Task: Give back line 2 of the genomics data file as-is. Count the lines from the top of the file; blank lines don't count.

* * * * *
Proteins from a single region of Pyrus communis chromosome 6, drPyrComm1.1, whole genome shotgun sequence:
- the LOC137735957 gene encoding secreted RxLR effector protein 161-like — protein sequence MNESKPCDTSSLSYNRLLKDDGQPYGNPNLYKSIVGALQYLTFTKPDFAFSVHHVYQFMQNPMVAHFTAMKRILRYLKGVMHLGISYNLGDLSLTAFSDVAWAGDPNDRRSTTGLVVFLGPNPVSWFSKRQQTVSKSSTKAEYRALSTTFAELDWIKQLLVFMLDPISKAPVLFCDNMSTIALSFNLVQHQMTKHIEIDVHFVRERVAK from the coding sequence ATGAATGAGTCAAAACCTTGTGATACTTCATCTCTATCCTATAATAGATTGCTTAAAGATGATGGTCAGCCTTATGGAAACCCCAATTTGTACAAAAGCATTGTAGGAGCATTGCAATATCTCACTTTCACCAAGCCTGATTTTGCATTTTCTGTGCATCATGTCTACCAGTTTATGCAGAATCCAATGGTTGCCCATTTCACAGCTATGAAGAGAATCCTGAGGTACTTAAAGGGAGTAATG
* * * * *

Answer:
- the LOC137735957 gene encoding secreted RxLR effector protein 161-like — protein sequence MNESKPCDTSSLSYNRLLKDDGQPYGNPNLYKSIVGALQYLTFTKPDFAFSVHHVYQFMQNPMVAHFTAMKRILRYLKGVMHLGISYNLGDLSLTAFSDVAWAGDPNDRRSTTGLVVFLGPNPVSWFSKRQQTVSKSSTKAEYRALSTTFAELDWIKQLLVFMLDPISKAPVLFCDNMSTIALSFNLVQHQMTKHIEIDVHFVRERVAK from the coding sequence ATGAATGAGTCAAAACCTTGTGATACTTCATCTCTATCCTATAATAGATTGCTTAAAGATGATGGTCAGCCTTATGGAAACCCCAATTTGTACAAAAGCATTGTAGGAGCATTGCAATATCTCACTTTCACCAAGCCTGATTTTGCATTTTCTGTGCATCATGTCTACCAGTTTATGCAGAATCCAATGGTTGCCCATTTCACAGCTATGAAGAGAATCCTGAGGTACTTAAAGGGAGTAATG